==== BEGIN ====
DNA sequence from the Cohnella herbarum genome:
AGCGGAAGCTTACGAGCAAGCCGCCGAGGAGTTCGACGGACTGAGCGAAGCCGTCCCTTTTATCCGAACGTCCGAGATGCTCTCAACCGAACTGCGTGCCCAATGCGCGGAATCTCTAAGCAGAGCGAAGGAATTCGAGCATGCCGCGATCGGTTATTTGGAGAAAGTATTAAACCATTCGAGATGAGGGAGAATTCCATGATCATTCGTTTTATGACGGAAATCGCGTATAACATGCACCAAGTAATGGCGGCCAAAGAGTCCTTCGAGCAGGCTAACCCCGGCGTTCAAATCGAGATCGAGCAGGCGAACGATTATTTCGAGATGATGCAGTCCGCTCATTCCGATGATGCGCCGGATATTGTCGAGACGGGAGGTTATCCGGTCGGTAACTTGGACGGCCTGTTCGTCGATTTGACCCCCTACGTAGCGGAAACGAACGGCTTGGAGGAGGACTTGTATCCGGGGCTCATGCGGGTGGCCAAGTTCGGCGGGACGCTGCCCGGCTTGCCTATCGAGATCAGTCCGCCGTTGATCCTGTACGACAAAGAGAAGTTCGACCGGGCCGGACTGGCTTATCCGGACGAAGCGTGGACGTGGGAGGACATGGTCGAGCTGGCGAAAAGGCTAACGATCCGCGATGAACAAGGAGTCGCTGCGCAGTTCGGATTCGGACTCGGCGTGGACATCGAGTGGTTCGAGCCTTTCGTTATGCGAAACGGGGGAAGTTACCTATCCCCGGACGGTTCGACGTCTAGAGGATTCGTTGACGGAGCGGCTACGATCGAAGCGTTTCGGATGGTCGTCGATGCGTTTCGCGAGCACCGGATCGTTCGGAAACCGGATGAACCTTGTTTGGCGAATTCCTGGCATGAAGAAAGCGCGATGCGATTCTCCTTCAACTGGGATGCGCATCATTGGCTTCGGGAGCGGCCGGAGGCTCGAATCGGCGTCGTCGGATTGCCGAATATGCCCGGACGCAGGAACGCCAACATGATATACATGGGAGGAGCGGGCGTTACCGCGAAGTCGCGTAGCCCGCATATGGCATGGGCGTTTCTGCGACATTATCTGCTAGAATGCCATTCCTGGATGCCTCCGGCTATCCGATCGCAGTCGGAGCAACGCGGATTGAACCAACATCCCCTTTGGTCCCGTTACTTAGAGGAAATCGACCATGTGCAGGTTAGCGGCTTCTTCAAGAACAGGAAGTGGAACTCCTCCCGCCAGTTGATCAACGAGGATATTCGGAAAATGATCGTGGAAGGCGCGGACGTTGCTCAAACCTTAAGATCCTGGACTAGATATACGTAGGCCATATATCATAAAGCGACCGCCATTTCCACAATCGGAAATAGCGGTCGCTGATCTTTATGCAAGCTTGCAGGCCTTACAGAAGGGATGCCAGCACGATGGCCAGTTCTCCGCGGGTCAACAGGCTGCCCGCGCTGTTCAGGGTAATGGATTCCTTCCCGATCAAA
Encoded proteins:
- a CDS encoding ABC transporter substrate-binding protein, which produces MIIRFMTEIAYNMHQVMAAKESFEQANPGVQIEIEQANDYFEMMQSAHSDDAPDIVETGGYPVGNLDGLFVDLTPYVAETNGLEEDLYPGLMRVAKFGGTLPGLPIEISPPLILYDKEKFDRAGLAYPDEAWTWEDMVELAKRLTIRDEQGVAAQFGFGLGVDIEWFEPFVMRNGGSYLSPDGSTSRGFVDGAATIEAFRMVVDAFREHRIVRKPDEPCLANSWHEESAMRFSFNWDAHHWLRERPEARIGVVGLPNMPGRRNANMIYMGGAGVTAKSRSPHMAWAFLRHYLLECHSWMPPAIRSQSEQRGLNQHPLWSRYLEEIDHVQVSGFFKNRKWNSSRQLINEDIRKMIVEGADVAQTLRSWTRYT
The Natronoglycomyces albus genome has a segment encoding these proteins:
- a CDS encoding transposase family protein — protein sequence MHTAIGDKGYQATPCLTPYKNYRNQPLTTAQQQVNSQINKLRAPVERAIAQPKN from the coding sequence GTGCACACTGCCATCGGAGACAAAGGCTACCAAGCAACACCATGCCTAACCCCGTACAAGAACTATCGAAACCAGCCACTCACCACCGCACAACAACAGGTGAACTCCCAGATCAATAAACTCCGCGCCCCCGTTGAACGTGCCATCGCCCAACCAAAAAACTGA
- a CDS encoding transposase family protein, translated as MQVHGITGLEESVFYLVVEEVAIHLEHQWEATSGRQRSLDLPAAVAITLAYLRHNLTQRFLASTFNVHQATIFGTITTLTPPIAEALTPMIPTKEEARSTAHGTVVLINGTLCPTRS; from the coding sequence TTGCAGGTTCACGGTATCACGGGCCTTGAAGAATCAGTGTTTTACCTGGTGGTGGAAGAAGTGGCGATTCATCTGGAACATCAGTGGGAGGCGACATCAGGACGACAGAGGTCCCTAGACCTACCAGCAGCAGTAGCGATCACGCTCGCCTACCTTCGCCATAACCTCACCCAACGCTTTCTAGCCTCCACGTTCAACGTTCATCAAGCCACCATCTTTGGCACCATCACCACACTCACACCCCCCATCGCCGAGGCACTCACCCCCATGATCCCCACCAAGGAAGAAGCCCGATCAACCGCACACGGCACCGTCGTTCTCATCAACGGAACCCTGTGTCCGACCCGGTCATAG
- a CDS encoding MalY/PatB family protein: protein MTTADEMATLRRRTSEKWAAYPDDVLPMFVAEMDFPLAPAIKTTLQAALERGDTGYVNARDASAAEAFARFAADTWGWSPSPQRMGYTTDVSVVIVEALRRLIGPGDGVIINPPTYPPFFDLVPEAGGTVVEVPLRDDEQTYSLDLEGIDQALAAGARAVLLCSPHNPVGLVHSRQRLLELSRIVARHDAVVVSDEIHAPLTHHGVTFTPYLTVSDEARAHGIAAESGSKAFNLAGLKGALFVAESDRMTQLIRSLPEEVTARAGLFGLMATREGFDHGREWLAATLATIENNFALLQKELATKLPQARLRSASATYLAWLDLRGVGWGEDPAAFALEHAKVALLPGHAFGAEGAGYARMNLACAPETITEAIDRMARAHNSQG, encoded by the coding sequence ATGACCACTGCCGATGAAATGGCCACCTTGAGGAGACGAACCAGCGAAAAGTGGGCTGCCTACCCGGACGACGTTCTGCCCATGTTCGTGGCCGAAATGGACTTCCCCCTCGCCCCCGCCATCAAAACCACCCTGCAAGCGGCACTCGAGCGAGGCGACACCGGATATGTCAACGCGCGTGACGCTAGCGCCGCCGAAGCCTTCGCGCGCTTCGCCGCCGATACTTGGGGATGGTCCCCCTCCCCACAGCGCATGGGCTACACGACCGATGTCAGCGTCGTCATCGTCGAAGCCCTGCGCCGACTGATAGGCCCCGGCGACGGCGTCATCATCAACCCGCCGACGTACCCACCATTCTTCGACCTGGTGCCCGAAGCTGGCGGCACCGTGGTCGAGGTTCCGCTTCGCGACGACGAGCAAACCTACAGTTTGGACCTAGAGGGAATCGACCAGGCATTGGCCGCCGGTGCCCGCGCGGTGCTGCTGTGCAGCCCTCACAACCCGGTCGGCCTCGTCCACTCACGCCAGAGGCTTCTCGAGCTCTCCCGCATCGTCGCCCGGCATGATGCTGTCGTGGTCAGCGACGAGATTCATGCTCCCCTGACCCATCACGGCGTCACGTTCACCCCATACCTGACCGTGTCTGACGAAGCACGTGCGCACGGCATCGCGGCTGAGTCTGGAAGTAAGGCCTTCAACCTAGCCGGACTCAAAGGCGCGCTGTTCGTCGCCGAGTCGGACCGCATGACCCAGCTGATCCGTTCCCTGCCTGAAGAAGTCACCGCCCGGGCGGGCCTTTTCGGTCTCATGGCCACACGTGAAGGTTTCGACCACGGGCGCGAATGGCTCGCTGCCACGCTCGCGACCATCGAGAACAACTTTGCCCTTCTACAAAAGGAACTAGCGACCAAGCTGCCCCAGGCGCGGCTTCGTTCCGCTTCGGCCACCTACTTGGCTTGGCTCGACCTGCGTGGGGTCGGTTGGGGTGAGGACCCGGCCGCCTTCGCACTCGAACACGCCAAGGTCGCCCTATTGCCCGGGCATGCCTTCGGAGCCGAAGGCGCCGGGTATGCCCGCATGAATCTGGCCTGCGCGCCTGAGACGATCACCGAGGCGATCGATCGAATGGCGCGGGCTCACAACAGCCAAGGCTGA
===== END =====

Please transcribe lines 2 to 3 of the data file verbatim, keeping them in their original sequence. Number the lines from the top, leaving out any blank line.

AGCGGAAGCTTACGAGCAAGCCGCCGAGGAGTTCGACGGACTGAGCGAAGCCGTCCCTTTTATCCGAACGTCCGAGATGCTCTCAACCGAACTGCGTGCCCAATGCGCGGAATCTCTAAGCAGAGCGAAGGAATTCGAGCATGCCGCGATCGGTTATTTGGAGAAAGTATTAAACCATTCGAGATGAGGGAGAATTCCATGATCATTCGTTTTATGACGGAAATCGCGTATAACATGCACCAAGTAATGGCGGCCAAAGAGTCCTTCGAGCAGGCTAACCCCGGCGTTCAAATCGAGATCGAGCAGGCGAACGATTATTTCGAGATGATGCAGTCCGCTCATTCCGATGATGCGCCGGATATTGTCGAGACGGGAGGTTATCCGGTCGGTAACTTGGACGGCCTGTTCGTCGATTTGACCCCCTACGTAGCGGAAACGAACGGCTTGGAGGAGGACTTGTATCCGGGGCTCATGCGGGTGGCCAAGTTCGGCGGGACGCTGCCCGGCTTGCCTATCGAGATCAGTCCGCCGTTGATCCTGTACGACAAAGAGAAGTTCGACCGGGCCGGACTGGCTTATCCGGACGAAGCGTGGACGTGGGAGGACATGGTCGAGCTGGCGAAAAGGCTAACGATCCGCGATGAACAAGGAGTCGCTGCGCAGTTCGGATTCGGACTCGGCGTGGACATCGAGTGGTTCGAGCCTTTCGTTATGCGAAACGGGGGAAGTTACCTATCCCCGGACGGTTCGACGTCTAGAGGATTCGTTGACGGAGCGGCTACGATCGAAGCGTTTCGGATGGTCGTCGATGCGTTTCGCGAGCACCGGATCGTTCGGAAACCGGATGAACCTTGTTTGGCGAATTCCTGGCATGAAGAAAGCGCGATGCGATTCTCCTTCAACTGGGATGCGCATCATTGGCTTCGGGAGCGGCCGGAGGCTCGAATCGGCGTCGTCGGATTGCCGAATATGCCCGGACGCAGGAACGCCAACATGATATACATGGGAGGAGCGGGCGTTACCGCGAAGTCGCGTAGCCCGCATATGGCATGGGCGTTTCTGCGACATTATCTGCTAGAATGCCATTCCTGGATGCCTCCGGCTATCCGATCGCAGTCGGAGCAACGCGGATTGAACCAACATCCCCTTTGGTCCCGTTACTTAGAGGAAATCGACCATGTGCAGGTTAGCGGCTTCTTCAAGAACAGGAAGTGGAACTCCTCCCGCCAGTTGATCAACGAGGATATTCGGAAAATGATCGTGGAAGGCGCGGACGTTGCTCAAACCTTAAGATCCTGGACTAGATATACGTAGGCCATATATCATAAAGCGACCGCCATTTCCACAATCGGAAATAGCGGTCGCTGATCTTTATGCAAGCTTGCAGGCCTTACAGAAGGGATGCCAGCACGATGGCCAGTTCTCCGCGGGTCAACAGGCTGCCCGCGCTGTTCAGGGTAATGGATTCCTTCCCGATCAAA
Encoded proteins: